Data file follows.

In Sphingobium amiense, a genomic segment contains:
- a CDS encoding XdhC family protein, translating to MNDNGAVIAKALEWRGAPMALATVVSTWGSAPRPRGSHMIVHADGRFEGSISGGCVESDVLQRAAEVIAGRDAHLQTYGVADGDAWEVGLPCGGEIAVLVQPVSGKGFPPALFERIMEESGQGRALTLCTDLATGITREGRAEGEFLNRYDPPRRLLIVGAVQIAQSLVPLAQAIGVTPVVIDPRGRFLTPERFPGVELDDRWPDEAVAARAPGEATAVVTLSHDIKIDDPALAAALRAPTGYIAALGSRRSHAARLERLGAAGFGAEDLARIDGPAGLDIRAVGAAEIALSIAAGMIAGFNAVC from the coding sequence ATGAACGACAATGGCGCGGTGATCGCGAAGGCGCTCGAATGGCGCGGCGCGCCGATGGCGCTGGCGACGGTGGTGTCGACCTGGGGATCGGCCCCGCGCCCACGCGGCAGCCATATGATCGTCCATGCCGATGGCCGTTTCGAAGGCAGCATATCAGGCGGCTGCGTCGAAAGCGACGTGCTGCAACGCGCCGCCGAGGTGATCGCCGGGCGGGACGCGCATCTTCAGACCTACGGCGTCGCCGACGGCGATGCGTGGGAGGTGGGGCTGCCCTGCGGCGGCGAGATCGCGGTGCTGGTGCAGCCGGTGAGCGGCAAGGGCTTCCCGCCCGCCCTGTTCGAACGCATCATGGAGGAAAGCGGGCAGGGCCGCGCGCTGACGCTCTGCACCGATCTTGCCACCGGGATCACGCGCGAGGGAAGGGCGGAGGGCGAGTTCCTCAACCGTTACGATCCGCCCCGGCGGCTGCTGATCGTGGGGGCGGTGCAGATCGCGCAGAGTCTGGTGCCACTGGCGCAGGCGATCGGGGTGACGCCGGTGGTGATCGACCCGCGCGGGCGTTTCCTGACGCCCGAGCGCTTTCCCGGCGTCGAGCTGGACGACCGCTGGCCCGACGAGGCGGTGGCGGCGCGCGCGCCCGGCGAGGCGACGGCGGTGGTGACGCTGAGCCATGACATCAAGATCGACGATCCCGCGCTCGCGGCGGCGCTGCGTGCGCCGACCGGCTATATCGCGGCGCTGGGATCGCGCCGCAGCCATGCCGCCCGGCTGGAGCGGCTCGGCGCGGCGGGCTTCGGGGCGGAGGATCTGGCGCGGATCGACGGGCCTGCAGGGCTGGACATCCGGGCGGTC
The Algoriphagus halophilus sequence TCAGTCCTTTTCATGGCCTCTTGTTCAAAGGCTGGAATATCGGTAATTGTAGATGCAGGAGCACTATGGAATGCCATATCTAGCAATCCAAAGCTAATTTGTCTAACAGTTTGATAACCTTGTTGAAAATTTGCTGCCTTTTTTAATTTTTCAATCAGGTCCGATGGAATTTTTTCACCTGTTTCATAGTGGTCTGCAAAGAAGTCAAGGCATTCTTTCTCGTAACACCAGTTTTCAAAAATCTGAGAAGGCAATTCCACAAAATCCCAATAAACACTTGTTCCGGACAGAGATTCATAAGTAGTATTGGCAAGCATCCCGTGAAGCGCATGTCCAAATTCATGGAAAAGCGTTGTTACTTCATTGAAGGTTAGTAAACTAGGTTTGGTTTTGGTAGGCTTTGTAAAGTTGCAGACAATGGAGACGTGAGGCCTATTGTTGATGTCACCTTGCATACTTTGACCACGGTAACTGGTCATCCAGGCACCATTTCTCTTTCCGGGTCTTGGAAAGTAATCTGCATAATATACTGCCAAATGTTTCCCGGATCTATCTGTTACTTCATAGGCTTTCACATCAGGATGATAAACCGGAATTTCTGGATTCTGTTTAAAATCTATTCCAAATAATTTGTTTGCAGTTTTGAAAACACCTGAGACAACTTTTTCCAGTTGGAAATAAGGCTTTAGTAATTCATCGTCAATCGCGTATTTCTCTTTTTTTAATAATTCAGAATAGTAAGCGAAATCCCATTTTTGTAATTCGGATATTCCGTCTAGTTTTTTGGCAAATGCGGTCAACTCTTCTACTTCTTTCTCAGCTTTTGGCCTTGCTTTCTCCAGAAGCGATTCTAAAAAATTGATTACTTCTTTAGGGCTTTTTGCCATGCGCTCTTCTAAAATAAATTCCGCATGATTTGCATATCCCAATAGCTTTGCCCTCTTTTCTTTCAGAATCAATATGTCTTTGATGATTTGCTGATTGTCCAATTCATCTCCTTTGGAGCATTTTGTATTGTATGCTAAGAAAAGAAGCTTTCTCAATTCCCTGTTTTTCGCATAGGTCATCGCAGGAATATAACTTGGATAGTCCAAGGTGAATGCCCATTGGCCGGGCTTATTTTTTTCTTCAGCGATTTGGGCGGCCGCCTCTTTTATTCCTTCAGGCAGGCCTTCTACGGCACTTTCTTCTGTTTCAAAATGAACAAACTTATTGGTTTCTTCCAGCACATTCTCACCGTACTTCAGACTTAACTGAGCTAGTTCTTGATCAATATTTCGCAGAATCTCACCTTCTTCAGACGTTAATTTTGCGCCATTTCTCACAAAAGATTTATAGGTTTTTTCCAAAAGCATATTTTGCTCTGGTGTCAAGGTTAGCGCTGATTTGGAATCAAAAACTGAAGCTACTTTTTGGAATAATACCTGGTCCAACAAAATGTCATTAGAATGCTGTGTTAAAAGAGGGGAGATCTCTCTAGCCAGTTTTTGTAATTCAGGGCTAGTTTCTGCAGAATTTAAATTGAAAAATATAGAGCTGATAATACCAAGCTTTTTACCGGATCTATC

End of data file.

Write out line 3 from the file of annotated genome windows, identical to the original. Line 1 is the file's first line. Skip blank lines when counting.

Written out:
The Algoriphagus halophilus sequence TCAGTCCTTTTCATGGCCTCTTGTTCAAAGGCTGGAATATCGGTAATTGTAGATGCAGGAGCACTATGGAATGCCATATCTAGCAATCCAAAGCTAATTTGTCTAACAGTTTGATAACCTTGTTGAAAATTTGCTGCCTTTTTTAATTTTTCAATCAGGTCCGATGGAATTTTTTCACCTGTTTCATAGTGGTCTGCAAAGAAGTCAAGGCATTCTTTCTCGTAACACCAGTTTTCAAAAATCTGAGAAGGCAATTCCACAAAATCCCAATAAACACTTGTTCCGGACAGAGATTCATAAGTAGTATTGGCAAGCATCCCGTGAAGCGCATGTCCAAATTCATGGAAAAGCGTTGTTACTTCATTGAAGGTTAGTAAACTAGGTTTGGTTTTGGTAGGCTTTGTAAAGTTGCAGACAATGGAGACGTGAGGCCTATTGTTGATGTCACCTTGCATACTTTGACCACGGTAACTGGTCATCCAGGCACCATTTCTCTTTCCGGGTCTTGGAAAGTAATCTGCATAATATACTGCCAAATGTTTCCCGGATCTATCTGTTACTTCATAGGCTTTCACATCAGGATGATAAACCGGAATTTCTGGATTCTGTTTAAAATCTATTCCAAATAATTTGTTTGCAGTTTTGAAAACACCTGAGACAACTTTTTCCAGTTGGAAATAAGGCTTTAGTAATTCATCGTCAATCGCGTATTTCTCTTTTTTTAATAATTCAGAATAGTAAGCGAAATCCCATTTTTGTAATTCGGATATTCCGTCTAGTTTTTTGGCAAATGCGGTCAACTCTTCTACTTCTTTCTCAGCTTTTGGCCTTGCTTTCTCCAGAAGCGATTCTAAAAAATTGATTACTTCTTTAGGGCTTTTTGCCATGCGCTCTTCTAAAATAAATTCCGCATGATTTGCATATCCCAATAGCTTTGCCCTCTTTTCTTTCAGAATCAATATGTCTTTGATGATTTGCTGATTGTCCAATTCATCTCCTTTGGAGCATTTTGTATTGTATGCTAAGAAAAGAAGCTTTCTCAATTCCCTGTTTTTCGCATAGGTCATCGCAGGAATATAACTTGGATAGTCCAAGGTGAATGCCCATTGGCCGGGCTTATTTTTTTCTTCAGCGATTTGGGCGGCCGCCTCTTTTATTCCTTCAGGCAGGCCTTCTACGGCACTTTCTTCTGTTTCAAAATGAACAAACTTATTGGTTTCTTCCAGCACATTCTCACCGTACTTCAGACTTAACTGAGCTAGTTCTTGATCAATATTTCGCAGAATCTCACCTTCTTCAGACGTTAATTTTGCGCCATTTCTCACAAAAGATTTATAGGTTTTTTCCAAAAGCATATTTTGCTCTGGTGTCAAGGTTAGCGCTGATTTGGAATCAAAAACTGAAGCTACTTTTTGGAATAATACCTGGTCCAACAAAATGTCATTAGAATGCTGTGTTAAAAGAGGGGAGATCTCTCTAGCCAGTTTTTGTAATTCAGGGCTAGTTTCTGCAGAATTTAAATTGAAAAATATAGAGCTGATAATACCAAGCTTTTTACCGGATCTATC